Click on the Play button to hear a message from Anne.
There are two types of dialogue:
- Outer dialogue: spoken words presented within quotation marks
- Inner dialogue: internal thoughts of the narrator, which might be presented in italic.
Inner dialogue is the internal thoughts of your narrator or whoever has the POV at a particular point in your story.
Remember, you can have a narrator who is not a character – an outsider – telling the story. And you can have his/her thoughts, his/her commentary of what’s going on.
Or, you can have a character wearing the POV hat and, at that stage in the novel, you can let the reader know their innermost thoughts.
If it’s a character who has the point of view, you can go deeper into that character. Reveal the thoughts they would not voice. Using such introspection (AKA internal dialogue, interior monologue, or self-talk), you have the option to reveal their secret hopes and dreams, fears etc. If this is contrary to their spoken words and actions, then this can create tension within that person. Such tension will hopefully engage the reader etc.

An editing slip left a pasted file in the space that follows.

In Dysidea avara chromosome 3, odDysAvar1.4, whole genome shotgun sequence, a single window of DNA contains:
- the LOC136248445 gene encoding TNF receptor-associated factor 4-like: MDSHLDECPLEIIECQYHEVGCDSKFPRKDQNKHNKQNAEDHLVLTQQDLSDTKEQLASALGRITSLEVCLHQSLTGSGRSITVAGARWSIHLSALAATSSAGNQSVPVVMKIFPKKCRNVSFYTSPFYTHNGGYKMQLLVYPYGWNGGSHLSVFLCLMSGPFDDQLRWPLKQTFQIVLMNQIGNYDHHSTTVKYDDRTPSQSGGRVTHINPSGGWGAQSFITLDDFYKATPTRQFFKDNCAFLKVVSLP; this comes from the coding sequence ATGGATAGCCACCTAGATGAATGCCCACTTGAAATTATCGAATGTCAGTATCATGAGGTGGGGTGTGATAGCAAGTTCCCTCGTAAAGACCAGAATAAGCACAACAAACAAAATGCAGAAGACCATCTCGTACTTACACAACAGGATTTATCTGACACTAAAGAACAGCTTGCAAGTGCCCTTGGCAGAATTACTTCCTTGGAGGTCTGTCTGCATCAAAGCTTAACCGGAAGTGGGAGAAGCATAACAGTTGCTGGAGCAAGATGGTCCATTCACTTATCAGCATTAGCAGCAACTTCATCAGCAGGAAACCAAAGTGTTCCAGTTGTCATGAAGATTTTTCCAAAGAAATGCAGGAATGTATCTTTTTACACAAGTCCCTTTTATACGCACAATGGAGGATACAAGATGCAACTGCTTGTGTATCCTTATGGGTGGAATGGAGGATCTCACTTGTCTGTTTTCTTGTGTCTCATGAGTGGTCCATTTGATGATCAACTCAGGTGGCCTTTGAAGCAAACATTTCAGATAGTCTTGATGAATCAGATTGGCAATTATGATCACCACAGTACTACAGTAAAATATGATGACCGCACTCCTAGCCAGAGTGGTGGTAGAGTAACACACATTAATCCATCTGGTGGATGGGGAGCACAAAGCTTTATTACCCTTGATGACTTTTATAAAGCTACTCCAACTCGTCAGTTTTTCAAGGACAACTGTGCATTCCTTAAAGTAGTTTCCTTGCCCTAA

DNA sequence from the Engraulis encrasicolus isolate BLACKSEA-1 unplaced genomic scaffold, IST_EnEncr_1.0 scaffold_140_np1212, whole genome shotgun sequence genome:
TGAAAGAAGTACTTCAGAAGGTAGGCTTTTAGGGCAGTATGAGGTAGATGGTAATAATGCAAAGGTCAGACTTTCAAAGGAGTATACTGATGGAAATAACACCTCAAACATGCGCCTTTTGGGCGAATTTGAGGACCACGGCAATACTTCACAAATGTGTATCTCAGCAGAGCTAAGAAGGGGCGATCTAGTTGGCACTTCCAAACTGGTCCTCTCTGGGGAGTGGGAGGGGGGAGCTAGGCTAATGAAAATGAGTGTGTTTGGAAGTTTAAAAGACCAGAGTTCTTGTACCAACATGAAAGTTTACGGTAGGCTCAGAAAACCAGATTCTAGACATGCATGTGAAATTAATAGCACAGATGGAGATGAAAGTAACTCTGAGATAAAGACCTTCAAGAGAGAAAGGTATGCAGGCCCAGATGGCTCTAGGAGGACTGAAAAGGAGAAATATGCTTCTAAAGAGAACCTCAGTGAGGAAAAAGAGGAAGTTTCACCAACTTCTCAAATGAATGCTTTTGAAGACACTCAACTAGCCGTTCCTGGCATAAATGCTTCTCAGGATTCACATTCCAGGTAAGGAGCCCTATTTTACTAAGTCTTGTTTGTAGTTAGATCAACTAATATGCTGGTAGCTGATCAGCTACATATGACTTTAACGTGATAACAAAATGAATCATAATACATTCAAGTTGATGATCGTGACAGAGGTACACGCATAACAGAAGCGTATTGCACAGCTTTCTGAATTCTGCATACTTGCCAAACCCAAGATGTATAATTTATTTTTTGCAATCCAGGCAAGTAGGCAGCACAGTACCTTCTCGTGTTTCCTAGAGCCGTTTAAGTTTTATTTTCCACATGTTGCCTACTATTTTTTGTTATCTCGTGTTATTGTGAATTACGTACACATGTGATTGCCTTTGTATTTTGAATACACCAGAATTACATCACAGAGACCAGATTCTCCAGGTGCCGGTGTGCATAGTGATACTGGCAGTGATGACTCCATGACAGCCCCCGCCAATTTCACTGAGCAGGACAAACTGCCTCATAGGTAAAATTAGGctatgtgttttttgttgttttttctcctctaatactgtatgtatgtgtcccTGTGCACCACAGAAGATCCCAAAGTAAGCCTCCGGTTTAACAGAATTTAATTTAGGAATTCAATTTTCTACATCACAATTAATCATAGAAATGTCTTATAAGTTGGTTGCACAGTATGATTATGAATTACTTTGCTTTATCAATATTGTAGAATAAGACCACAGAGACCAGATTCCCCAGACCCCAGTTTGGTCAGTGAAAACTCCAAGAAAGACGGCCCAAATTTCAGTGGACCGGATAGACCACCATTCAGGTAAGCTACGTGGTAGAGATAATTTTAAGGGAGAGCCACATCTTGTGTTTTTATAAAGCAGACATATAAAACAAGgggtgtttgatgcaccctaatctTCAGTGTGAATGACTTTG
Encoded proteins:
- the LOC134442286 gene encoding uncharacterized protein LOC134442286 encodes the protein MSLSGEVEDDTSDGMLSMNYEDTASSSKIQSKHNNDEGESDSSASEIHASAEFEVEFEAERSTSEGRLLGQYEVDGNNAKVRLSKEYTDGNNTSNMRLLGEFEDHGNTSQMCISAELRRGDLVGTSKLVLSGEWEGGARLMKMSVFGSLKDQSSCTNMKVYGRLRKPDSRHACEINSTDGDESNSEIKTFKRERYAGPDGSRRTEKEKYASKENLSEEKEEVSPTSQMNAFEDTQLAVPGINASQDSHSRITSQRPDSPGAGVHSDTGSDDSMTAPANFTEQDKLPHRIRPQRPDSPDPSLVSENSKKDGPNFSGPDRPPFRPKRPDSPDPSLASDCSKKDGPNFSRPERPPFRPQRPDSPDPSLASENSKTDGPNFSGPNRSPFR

While we’re on introspection: Introspection can also be used to widen the scope of a story as the narrator’s mind can go anywhere in the world, anywhere in time.
Outer dialogue is simply the spoken word, presented within speech marks.
There are two style options: single or double quotes.
- If your book is being published traditionally, your publisher will dictate which style is to be used.
- If not, you can choose.
I recommend single quotes, unless your book includes instances of using single quotes to highlight ‘special’ terms. In that case, you’ll have to use double quotes for the dialogue.
Look back to Gone Fishing. Identify any inner dialogue.
Look at some of your own writing. Do you use inner dialogue?